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Page:Popular Science Monthly Volume 89.djvu/427

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Balanced Rock, in the Garden of the Gods, Is So Perfectly Poised That Formerly Two People Could Sway It. Now It Is Cemented Firmly in Place

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��Rocking Stones and Their Romantic Story

��IN some of the accompanying photo- graphs arc to be seen three different kinds of rocks, perclied by Nature one on top of another. How could they have been placed in such positions? They weigh many tons.

Millions of years before the coming of the first man on the earth, the two top detached boulders were gently placed in their present resting places by the liand of a veritable giant — the North American glacier. During the (ircat Ice Age the ■whole of the northern jiortion of the United States was covered hundreds of feet deep with glacial ice. A glacier is snow, which, by melting and intense packing, is formed into solid ice banks. But the glacier is a constanth' mo\ing ice mass. It trav'els slowK- but wiili enormous grinding and carrying power, down the slopes and valleys.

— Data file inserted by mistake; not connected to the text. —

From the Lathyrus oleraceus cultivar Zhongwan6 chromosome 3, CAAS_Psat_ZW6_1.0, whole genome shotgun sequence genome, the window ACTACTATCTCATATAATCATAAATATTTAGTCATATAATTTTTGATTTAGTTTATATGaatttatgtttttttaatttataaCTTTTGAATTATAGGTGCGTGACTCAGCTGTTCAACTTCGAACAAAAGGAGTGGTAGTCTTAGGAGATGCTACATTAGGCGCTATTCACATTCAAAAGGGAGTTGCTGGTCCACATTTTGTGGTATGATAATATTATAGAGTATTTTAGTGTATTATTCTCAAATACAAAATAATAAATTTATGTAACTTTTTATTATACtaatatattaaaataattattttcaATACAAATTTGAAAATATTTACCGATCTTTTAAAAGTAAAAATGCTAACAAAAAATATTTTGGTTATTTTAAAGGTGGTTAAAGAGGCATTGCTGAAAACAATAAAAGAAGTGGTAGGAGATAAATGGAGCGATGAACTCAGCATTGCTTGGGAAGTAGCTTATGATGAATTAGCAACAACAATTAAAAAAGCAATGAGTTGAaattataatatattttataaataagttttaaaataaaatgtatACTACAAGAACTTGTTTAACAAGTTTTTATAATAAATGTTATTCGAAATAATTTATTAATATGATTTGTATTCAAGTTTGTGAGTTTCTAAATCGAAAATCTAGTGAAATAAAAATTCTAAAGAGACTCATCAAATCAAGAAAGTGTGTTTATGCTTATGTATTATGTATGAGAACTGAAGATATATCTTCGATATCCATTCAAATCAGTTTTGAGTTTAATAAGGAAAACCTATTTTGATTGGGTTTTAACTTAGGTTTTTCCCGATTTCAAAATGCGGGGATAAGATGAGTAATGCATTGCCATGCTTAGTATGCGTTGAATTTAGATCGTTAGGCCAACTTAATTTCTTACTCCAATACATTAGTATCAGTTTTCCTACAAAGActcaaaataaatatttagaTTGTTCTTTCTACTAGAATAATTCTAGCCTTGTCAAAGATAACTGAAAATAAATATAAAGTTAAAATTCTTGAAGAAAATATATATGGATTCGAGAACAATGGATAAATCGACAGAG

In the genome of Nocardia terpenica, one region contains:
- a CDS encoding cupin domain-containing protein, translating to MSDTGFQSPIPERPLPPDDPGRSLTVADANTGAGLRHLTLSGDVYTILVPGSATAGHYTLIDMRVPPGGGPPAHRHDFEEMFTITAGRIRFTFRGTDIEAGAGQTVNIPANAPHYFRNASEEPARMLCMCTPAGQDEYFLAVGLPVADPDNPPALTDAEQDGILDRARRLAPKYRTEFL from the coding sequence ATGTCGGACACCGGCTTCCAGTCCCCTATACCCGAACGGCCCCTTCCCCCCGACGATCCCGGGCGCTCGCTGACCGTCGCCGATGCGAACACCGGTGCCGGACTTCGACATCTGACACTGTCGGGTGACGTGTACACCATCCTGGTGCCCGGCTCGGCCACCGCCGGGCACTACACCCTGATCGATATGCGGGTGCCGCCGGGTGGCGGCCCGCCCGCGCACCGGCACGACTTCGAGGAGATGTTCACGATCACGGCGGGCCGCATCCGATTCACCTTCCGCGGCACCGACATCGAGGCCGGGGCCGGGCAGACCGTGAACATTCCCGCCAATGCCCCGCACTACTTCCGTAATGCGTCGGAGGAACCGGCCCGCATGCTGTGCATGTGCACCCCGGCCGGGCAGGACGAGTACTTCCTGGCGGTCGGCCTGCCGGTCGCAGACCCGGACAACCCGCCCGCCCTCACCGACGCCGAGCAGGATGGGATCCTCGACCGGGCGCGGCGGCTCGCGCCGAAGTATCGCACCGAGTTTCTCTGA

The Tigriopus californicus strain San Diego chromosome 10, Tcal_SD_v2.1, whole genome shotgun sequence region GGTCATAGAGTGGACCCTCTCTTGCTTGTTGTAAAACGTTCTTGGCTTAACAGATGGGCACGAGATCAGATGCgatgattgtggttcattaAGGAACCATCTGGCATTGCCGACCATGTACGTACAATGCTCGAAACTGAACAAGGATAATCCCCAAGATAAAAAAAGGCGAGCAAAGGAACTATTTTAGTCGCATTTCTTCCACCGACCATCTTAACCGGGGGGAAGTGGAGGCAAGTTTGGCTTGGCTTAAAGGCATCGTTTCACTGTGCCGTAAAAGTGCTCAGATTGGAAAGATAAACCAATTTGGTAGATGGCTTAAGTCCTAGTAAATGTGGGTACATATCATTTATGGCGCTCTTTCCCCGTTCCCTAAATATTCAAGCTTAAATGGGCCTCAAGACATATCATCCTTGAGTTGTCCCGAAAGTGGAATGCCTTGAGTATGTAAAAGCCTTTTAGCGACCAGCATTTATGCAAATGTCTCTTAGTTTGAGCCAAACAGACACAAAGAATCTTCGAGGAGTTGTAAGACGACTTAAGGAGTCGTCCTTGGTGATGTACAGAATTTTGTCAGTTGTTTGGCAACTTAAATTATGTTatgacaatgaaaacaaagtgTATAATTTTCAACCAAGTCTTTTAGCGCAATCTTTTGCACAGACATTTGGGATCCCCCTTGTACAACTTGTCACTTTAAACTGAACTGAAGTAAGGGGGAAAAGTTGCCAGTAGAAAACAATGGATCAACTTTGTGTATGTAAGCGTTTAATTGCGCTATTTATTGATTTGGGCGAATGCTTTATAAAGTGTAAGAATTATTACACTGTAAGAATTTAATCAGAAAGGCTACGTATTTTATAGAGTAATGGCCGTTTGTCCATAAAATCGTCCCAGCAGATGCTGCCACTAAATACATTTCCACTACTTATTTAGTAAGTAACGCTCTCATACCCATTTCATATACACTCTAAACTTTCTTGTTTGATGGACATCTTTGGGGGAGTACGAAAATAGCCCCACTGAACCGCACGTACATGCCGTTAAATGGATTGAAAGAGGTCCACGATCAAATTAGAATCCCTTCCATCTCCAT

A mass of ice se\'eral hundred feet thick, constantly replenished at its source, and sliding down a mountain slope with a weight of many tons to the square foot must have been well-nigh irresistible. That such was the case is illustrated by the many enormous boulders which were picked up from their original moorings by the huge glaciers of the Ice Age and transported many miles before they were deposited by the melting of the ice.

Without this now well established

��explanation of glacial transportation it would be impossible to account for the queer i)ositions in which boulders are often found as well as for the inter- mingling of entirely different kinds of rocks in the same place.

In one of the photographs the upper boulder is a rock about fi\e b>' eight by eight feet, of coarse Massachusetts granite. It is securely perched on a different kind of rock of nearly the same size — a rock known as a gneiss. Both are resting on a granite ledge, but of a different texture from that of the upper granite rock. Even assuming that the two granite rocks were alike, without knowledge of glacial action, it would be difticult to account for the presence of the middle boulder weighing at least ten tons.

Nowhere in the I'nited States are the evidences of the tremendous force of the great glaciers of the Ice Age more striking than in the Sierra Nevada of California. Rugged \'-shaped moun- tain gorges have been scoured and smoothed out into broad I'-shaped \alle\s by the great descending ice masses. The dirt and rocks have been spread about on the plains below or at the mouths of the canyons, while the glacial scratches and furrows can be plainly seen on the remaining rocks in

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